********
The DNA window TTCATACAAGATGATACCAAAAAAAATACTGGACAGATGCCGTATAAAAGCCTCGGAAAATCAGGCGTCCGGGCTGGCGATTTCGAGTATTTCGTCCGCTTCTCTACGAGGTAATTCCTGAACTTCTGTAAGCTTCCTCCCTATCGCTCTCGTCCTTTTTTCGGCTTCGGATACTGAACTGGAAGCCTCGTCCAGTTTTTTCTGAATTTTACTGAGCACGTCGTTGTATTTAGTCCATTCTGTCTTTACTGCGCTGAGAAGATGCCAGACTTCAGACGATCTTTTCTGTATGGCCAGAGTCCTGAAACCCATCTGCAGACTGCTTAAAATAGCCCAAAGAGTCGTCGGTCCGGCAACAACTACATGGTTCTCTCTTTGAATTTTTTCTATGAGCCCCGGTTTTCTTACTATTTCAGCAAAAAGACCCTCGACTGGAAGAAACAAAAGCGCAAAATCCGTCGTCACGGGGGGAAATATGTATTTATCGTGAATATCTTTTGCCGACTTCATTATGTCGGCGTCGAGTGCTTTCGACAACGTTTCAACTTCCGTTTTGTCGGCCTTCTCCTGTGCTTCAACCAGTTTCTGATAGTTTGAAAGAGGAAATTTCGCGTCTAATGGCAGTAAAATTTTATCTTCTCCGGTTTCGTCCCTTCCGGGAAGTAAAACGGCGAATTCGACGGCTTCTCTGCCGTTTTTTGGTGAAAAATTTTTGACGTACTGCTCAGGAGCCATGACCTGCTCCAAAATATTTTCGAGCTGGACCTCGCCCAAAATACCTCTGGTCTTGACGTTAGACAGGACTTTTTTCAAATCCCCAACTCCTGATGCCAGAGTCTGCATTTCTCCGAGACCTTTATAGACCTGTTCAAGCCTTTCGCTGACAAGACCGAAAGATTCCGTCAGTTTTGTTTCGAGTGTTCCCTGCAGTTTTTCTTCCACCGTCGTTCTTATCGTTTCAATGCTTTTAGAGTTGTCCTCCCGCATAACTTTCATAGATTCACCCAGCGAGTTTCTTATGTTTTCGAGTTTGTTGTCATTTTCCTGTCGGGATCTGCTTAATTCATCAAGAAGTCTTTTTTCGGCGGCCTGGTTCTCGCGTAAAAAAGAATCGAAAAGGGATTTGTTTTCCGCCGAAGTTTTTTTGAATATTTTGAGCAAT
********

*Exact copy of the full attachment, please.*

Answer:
The DNA window TTCATACAAGATGATACCAAAAAAAATACTGGACAGATGCCGTATAAAAGCCTCGGAAAATCAGGCGTCCGGGCTGGCGATTTCGAGTATTTCGTCCGCTTCTCTACGAGGTAATTCCTGAACTTCTGTAAGCTTCCTCCCTATCGCTCTCGTCCTTTTTTCGGCTTCGGATACTGAACTGGAAGCCTCGTCCAGTTTTTTCTGAATTTTACTGAGCACGTCGTTGTATTTAGTCCATTCTGTCTTTACTGCGCTGAGAAGATGCCAGACTTCAGACGATCTTTTCTGTATGGCCAGAGTCCTGAAACCCATCTGCAGACTGCTTAAAATAGCCCAAAGAGTCGTCGGTCCGGCAACAACTACATGGTTCTCTCTTTGAATTTTTTCTATGAGCCCCGGTTTTCTTACTATTTCAGCAAAAAGACCCTCGACTGGAAGAAACAAAAGCGCAAAATCCGTCGTCACGGGGGGAAATATGTATTTATCGTGAATATCTTTTGCCGACTTCATTATGTCGGCGTCGAGTGCTTTCGACAACGTTTCAACTTCCGTTTTGTCGGCCTTCTCCTGTGCTTCAACCAGTTTCTGATAGTTTGAAAGAGGAAATTTCGCGTCTAATGGCAGTAAAATTTTATCTTCTCCGGTTTCGTCCCTTCCGGGAAGTAAAACGGCGAATTCGACGGCTTCTCTGCCGTTTTTTGGTGAAAAATTTTTGACGTACTGCTCAGGAGCCATGACCTGCTCCAAAATATTTTCGAGCTGGACCTCGCCCAAAATACCTCTGGTCTTGACGTTAGACAGGACTTTTTTCAAATCCCCAACTCCTGATGCCAGAGTCTGCATTTCTCCGAGACCTTTATAGACCTGTTCAAGCCTTTCGCTGACAAGACCGAAAGATTCCGTCAGTTTTGTTTCGAGTGTTCCCTGCAGTTTTTCTTCCACCGTCGTTCTTATCGTTTCAATGCTTTTAGAGTTGTCCTCCCGCATAACTTTCATAGATTCACCCAGCGAGTTTCTTATGTTTTCGAGTTTGTTGTCATTTTCCTGTCGGGATCTGCTTAATTCATCAAGAAGTCTTTTTTCGGCGGCCTGGTTCTCGCGTAAAAAAGAATCGAAAAGGGATTTGTTTTCCGCCGAAGTTTTTTTGAATATTTTGAGCAAT